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Fiscal policy can help broaden the gains of AI to humanity 

– The AI transition will require stronger social safety nets, investment in education, and tax systems that support human workers and mitigate inequality

By Era Dabla-NorrisRuud de Mooij

New generative AI technologies hold immense potential for boosting productivity and improving the delivery of public services, but the sheer speed and scale of the transformation also raise concerns about job losses and greater inequality. Given uncertainty over the future of AI, governments should take an agile approach that prepares them for highly disruptive scenarios.

A new IMF paper argues that fiscal policy has a major role to play in supporting a more equal distribution of gains and opportunities from generative AI. But this will require significant upgrades to social protection and tax systems around the world.

How should social-protection policies be revamped in the face of disruptive technological changes from AI? While AI could eventually boost overall employment and wages, it could put large swaths of the labor force out of work for extended periods, making for a painful transition.

Lessons from past automation waves and the IMF’s modeling suggest more generous unemployment insurance could cushion the negative impact of AI on workers, allowing displaced workers to find jobs that better match their skills. Most countries have considerable scope to broaden the coverage and generosity of unemployment insurance, improve portability of entitlements, and consider forms of wage insurance.

At the same time, sector-based training, apprenticeships, and upskilling and reskilling programs could play a greater role in preparing workers for the jobs of the AI age. Comprehensive social-assistance programs will be needed for workers facing long-term unemployment or reduced local labor demand due to automation or industry closures.

To be sure, there will be important differences in how AI impacts emerging-market and developing economies—and thus, how policymakers there should respond. While workers in such countries are less exposed to AI, they are also less protected by formal social-protection programs such as unemployment insurance because of larger informal sectors in their economies. Innovative approaches leveraging digital technologies can facilitate expanded coverage of social-assistance programs in these countries.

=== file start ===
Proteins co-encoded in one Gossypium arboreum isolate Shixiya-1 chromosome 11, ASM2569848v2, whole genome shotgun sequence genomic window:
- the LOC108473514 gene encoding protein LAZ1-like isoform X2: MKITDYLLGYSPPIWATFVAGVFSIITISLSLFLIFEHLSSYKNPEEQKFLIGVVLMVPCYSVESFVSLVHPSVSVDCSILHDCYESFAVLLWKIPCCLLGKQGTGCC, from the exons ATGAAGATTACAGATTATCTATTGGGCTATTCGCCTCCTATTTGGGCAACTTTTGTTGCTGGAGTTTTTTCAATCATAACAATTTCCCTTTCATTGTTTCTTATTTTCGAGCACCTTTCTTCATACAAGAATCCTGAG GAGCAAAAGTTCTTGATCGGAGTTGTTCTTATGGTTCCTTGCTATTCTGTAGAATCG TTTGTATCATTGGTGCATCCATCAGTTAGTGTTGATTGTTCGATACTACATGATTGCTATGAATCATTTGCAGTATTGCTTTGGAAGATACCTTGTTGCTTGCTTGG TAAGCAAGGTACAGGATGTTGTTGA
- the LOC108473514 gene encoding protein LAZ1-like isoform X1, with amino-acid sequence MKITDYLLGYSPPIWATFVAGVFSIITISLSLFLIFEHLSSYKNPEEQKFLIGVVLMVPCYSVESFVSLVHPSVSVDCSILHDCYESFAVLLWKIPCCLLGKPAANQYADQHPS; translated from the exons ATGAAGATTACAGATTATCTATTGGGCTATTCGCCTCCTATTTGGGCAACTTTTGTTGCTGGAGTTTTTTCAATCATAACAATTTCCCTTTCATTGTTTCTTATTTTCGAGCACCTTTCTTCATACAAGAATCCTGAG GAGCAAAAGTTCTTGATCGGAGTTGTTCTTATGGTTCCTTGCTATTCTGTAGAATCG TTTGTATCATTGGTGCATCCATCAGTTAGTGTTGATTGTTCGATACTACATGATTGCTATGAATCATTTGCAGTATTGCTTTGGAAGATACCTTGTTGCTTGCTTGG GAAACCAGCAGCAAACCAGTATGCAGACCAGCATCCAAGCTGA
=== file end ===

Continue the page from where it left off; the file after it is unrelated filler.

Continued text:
Should AI be taxed to mitigate labor-market disruptions and pay for its effects on workers? In the face of similar concerns, some have recommended a robot tax to discourage firms from displacing workers with robots.

Yet, a tax on AI is not advisable. Your AI chatbot or co-pilot wouldn’t be able to pay such a tax – only people can do that. A specific tax on AI might instead reduce the speed of investment and innovation, stifling productivity gains. It would also be hard to put into practice and, if ill-targeted, do more harm than good.

So, what can be done to rebalance tax policy in the age of AI? In recent decades, some advanced countries have scaled up corporate tax breaks on software and computer hardware in an effort to drive innovation. However, these incentives also tend to encourage companies to replace workers through automation. Corporate tax systems that inefficiently favour the rapid displacement of human jobs should be reconsidered, given the risk that they could magnify the dislocations from AI.

Many emerging market and developing countries tend to have corporate tax systems that discourage automation. That can be distortive in its own way, preventing the investments that would enable such countries to catch up in the new global AI economy.

How should governments design redistributive taxation to offset rising inequality from AI? Generative AI, like other types of innovation, can lead to higher income inequality and concentration of wealth. Taxes on capital income should thus be strengthened to protect the tax base against a further decline in labour’s share of income and to offset rising wealth inequality. This is crucial, as more investment in education and social spending to broaden the gains from AI will require more public revenue.

Since the 1980s, the tax burden on capital income has steadily declined in advanced economies while the burden on labor income has climbed.

To reverse this trend, strengthening corporate income taxes could help. The global minimum tax agreed by over 140 countries, which establishes a minimum 15-percent effective tax rate on multinational companies, is a step in the right direction. Other measures could include a supplemental tax on excess profits, stronger taxes on capital gains, and improved enforcement.

The latest AI breakthroughs represent the fruit of years of investment in fundamental research, including through publicly funded programs. Similarly, decisions made now by policymakers will shape the evolution of AI for decades to come. The priority should be to ensure that applications broadly benefit society, leveraging AI to improve outcomes in areas such as education, health and government services. And given the global reach of this powerful new technology, it will be more important than ever for countries to work together.

  • Fernanda Brollo, Daniel Garcia-Macia, Tibor Hanappi, Li Liu, and Anh Dinh Minh Nguyen contributed to the staff discussion note on which this blog is based.


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